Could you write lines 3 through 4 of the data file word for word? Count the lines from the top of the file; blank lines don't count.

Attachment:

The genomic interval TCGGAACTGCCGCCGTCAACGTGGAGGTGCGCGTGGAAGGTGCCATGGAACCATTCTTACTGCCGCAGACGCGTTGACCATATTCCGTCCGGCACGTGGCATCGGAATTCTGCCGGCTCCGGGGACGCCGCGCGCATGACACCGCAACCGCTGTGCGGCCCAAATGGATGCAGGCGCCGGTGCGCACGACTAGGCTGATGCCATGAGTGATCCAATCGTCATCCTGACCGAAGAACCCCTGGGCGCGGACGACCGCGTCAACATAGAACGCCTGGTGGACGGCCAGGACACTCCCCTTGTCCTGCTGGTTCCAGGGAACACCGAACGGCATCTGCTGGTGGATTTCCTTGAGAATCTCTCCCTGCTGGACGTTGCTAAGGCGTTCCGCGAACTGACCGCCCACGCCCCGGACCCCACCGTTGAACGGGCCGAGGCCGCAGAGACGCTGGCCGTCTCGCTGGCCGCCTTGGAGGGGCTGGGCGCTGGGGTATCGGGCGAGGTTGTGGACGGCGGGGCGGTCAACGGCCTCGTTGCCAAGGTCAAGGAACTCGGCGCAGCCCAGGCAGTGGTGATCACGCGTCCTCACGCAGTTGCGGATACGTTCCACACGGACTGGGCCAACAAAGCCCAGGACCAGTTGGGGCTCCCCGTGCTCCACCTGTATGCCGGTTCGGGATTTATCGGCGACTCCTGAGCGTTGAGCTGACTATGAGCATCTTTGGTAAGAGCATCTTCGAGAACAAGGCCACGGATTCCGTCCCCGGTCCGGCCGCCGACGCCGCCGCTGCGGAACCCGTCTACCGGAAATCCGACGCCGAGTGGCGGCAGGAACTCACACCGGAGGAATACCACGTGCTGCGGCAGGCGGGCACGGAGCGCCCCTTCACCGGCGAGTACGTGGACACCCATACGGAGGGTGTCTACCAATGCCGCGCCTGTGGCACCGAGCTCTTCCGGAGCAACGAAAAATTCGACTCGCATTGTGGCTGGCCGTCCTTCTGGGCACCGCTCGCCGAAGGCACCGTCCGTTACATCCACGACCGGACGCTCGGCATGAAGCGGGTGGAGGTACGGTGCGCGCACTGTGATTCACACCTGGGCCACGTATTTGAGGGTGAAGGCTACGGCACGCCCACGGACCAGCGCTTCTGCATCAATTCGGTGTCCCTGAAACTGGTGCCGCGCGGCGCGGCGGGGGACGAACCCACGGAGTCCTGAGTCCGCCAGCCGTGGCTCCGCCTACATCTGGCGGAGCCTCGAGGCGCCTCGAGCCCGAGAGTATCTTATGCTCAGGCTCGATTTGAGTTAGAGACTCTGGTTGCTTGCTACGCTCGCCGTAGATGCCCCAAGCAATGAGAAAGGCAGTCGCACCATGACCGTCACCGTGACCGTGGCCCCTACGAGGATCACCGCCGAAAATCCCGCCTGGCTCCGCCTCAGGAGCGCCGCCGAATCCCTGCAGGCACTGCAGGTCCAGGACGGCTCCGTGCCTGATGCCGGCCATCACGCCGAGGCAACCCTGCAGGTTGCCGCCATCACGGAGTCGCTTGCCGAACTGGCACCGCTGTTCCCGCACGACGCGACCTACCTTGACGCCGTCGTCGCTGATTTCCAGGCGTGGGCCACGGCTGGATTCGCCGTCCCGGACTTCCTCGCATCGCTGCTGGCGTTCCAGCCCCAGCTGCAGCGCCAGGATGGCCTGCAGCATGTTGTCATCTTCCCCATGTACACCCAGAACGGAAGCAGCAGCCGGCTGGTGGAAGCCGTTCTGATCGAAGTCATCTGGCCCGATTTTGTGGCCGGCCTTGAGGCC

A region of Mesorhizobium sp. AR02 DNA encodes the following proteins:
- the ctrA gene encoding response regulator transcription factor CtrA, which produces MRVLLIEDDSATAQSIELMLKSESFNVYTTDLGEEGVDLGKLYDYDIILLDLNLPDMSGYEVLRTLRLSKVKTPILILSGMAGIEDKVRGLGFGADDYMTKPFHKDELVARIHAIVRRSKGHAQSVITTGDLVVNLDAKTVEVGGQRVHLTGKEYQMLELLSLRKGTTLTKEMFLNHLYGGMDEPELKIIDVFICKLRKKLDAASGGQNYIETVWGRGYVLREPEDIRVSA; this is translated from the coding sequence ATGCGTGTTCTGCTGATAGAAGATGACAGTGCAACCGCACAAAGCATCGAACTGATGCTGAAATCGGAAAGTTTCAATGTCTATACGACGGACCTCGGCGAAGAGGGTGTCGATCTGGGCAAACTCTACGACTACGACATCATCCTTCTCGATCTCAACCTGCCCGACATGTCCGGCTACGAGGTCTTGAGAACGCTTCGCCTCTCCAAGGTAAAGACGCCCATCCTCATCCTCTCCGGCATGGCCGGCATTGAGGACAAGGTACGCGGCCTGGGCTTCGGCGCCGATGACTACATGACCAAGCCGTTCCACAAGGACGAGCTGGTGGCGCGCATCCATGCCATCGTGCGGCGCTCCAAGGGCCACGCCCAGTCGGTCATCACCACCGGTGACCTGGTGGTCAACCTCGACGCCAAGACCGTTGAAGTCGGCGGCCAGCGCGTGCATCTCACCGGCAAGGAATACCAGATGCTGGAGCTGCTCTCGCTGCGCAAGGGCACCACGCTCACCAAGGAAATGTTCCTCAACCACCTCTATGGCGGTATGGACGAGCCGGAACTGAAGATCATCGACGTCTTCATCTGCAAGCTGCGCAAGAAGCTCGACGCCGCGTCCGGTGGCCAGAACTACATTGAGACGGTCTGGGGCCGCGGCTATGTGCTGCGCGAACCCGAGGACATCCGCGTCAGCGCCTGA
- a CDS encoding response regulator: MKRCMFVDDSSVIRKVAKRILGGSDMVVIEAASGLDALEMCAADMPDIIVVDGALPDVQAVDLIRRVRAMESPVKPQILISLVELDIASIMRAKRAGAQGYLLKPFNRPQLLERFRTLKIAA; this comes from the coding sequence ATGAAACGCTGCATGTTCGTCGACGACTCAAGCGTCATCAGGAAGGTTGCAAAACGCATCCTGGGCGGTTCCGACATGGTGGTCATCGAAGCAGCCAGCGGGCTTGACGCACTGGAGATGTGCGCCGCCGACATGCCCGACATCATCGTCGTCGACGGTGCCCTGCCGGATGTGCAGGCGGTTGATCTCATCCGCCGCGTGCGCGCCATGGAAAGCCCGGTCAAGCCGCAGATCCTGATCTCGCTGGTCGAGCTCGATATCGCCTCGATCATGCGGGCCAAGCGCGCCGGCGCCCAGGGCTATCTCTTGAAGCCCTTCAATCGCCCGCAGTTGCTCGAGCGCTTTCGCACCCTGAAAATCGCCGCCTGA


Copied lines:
- the ctrA gene encoding response regulator transcription factor CtrA, which produces MRVLLIEDDSATAQSIELMLKSESFNVYTTDLGEEGVDLGKLYDYDIILLDLNLPDMSGYEVLRTLRLSKVKTPILILSGMAGIEDKVRGLGFGADDYMTKPFHKDELVARIHAIVRRSKGHAQSVITTGDLVVNLDAKTVEVGGQRVHLTGKEYQMLELLSLRKGTTLTKEMFLNHLYGGMDEPELKIIDVFICKLRKKLDAASGGQNYIETVWGRGYVLREPEDIRVSA; this is translated from the coding sequence ATGCGTGTTCTGCTGATAGAAGATGACAGTGCAACCGCACAAAGCATCGAACTGATGCTGAAATCGGAAAGTTTCAATGTCTATACGACGGACCTCGGCGAAGAGGGTGTCGATCTGGGCAAACTCTACGACTACGACATCATCCTTCTCGATCTCAACCTGCCCGACATGTCCGGCTACGAGGTCTTGAGAACGCTTCGCCTCTCCAAGGTAAAGACGCCCATCCTCATCCTCTCCGGCATGGCCGGCATTGAGGACAAGGTACGCGGCCTGGGCTTCGGCGCCGATGACTACATGACCAAGCCGTTCCACAAGGACGAGCTGGTGGCGCGCATCCATGCCATCGTGCGGCGCTCCAAGGGCCACGCCCAGTCGGTCATCACCACCGGTGACCTGGTGGTCAACCTCGACGCCAAGACCGTTGAAGTCGGCGGCCAGCGCGTGCATCTCACCGGCAAGGAATACCAGATGCTGGAGCTGCTCTCGCTGCGCAAGGGCACCACGCTCACCAAGGAAATGTTCCTCAACCACCTCTATGGCGGTATGGACGAGCCGGAACTGAAGATCATCGACGTCTTCATCTGCAAGCTGCGCAAGAAGCTCGACGCCGCGTCCGGTGGCCAGAACTACATTGAGACGGTCTGGGGCCGCGGCTATGTGCTGCGCGAACCCGAGGACATCCGCGTCAGCGCCTGA
- a CDS encoding response regulator: MKRCMFVDDSSVIRKVAKRILGGSDMVVIEAASGLDALEMCAADMPDIIVVDGALPDVQAVDLIRRVRAMESPVKPQILISLVELDIASIMRAKRAGAQGYLLKPFNRPQLLERFRTLKIAA; this comes from the coding sequence ATGAAACGCTGCATGTTCGTCGACGACTCAAGCGTCATCAGGAAGGTTGCAAAACGCATCCTGGGCGGTTCCGACATGGTGGTCATCGAAGCAGCCAGCGGGCTTGACGCACTGGAGATGTGCGCCGCCGACATGCCCGACATCATCGTCGTCGACGGTGCCCTGCCGGATGTGCAGGCGGTTGATCTCATCCGCCGCGTGCGCGCCATGGAAAGCCCGGTCAAGCCGCAGATCCTGATCTCGCTGGTCGAGCTCGATATCGCCTCGATCATGCGGGCCAAGCGCGCCGGCGCCCAGGGCTATCTCTTGAAGCCCTTCAATCGCCCGCAGTTGCTCGAGCGCTTTCGCACCCTGAAAATCGCCGCCTGA